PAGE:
Mr. Barron: I shall speak briefly to amendment No. 2. The hon. Member for Meriden (Mrs. Spelman) made a good job of saying exactly how product placement appears in different forms in the media. Earlier in the debate, I said that cigarette advertising was removed from television in 1965, but that the presence of brand names on television was preserved through the sponsorship of nationally televised sports such as cricket, Formula 1 and so on. Advertising and promotion are effectively the same thing. I am sure that my hon. Friend the Minister will agree that we cannot simply ban something without looking at what happens afterwards.

In Committee, we discussed the advertising agency memorandum about the television news coverage given to the launch of a new Jordan racing car. The memo said that coverage on "News at Ten" and the "Nine O'clock News" was worth £180,000 of television advertising. Taking into account the coverage on Sky, Channel 4 and Channel 5, the total coverage was said to be worth £250,000 of advertising on the national network. It is clear that advertising agencies and the tobacco companies that paid them wanted products to get covered in news items. Product placement is therefore very important.

Another example involves Sylvester Stallone, whose contract required that his films promoted a particular American tobacco product. The poster advertising tobacco products often plays a prominent role in scenes in Hollywood movies. Some people argue that it is relevant to the film, but I tend to disagree.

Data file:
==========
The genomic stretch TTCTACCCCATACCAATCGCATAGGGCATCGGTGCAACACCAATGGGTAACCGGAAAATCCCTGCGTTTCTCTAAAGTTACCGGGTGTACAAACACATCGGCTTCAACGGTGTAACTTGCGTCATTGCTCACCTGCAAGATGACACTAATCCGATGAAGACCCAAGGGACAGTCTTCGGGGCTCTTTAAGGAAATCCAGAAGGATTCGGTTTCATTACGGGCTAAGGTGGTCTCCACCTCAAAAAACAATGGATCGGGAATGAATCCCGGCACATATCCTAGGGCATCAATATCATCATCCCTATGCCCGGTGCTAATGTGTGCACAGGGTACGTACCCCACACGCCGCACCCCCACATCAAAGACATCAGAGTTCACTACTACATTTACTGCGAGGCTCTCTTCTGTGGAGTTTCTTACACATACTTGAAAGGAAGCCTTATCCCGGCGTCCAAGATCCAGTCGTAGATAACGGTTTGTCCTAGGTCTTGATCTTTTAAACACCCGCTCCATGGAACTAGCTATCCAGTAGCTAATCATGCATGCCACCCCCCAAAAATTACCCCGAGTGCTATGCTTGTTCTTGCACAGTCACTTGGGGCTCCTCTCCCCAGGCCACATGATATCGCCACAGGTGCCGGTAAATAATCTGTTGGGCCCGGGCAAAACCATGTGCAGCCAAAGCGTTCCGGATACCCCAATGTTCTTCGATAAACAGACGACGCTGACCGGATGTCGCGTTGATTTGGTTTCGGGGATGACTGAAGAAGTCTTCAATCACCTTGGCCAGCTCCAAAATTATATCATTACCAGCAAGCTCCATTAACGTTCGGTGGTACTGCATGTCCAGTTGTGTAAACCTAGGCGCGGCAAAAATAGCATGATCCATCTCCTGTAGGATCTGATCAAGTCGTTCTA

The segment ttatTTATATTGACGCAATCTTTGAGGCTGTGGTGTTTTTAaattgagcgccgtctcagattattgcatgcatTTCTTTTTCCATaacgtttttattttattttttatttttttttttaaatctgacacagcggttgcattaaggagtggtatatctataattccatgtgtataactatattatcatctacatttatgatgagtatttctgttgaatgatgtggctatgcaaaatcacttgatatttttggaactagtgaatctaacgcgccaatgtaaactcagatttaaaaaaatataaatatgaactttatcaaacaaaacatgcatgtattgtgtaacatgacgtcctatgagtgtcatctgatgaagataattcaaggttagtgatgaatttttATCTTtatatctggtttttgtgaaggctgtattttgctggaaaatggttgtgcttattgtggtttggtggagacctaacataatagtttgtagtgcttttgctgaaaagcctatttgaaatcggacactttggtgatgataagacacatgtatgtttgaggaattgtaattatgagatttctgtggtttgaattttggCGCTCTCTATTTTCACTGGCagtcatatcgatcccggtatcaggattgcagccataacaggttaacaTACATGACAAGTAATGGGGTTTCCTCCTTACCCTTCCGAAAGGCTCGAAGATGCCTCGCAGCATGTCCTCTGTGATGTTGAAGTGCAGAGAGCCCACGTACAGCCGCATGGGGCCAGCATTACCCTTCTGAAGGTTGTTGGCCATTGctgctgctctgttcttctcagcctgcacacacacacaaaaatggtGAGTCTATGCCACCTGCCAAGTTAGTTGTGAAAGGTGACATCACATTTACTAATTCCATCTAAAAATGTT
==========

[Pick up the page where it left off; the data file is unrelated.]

I hope that my hon. Friend the Minister will consider how product placement can spread further in the media. Does she believe that Government amendment No. 47 would cover that possibility? That is especially important with television under British jurisdiction.

There is no question, as the hon. Member for Meriden said, but that young people look up to role models on television who use tobacco products. They recognise that a role model smokes a particular brand. My hon. Friend the Member for North-West Leicestershire (Mr. Taylor) said that when tobacco products appear on soap operas, often we cannot tell the brand. He should watch soaps a bit more regularly, because we can. Therefore, I think that amendment No. 2 has some merit, and I hope that the Minister will comment on it.